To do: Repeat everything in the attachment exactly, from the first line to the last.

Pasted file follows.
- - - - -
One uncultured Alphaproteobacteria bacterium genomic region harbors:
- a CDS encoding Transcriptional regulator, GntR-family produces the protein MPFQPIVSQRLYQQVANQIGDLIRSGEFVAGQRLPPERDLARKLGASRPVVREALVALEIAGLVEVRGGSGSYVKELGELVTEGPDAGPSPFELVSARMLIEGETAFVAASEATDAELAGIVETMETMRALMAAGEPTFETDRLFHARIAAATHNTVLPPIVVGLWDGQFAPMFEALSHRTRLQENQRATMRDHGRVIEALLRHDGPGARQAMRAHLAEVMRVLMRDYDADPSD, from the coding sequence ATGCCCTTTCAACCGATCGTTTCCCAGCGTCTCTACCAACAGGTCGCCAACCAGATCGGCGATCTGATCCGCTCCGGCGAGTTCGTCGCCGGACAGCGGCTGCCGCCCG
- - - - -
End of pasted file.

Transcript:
One uncultured Alphaproteobacteria bacterium genomic region harbors:
- a CDS encoding Transcriptional regulator, GntR-family produces the protein MPFQPIVSQRLYQQVANQIGDLIRSGEFVAGQRLPPERDLARKLGASRPVVREALVALEIAGLVEVRGGSGSYVKELGELVTEGPDAGPSPFELVSARMLIEGETAFVAASEATDAELAGIVETMETMRALMAAGEPTFETDRLFHARIAAATHNTVLPPIVVGLWDGQFAPMFEALSHRTRLQENQRATMRDHGRVIEALLRHDGPGARQAMRAHLAEVMRVLMRDYDADPSD, from the coding sequence ATGCCCTTTCAACCGATCGTTTCCCAGCGTCTCTACCAACAGGTCGCCAACCAGATCGGCGATCTGATCCGCTCCGGCGAGTTCGTCGCCGGACAGCGGCTGCCGCCCG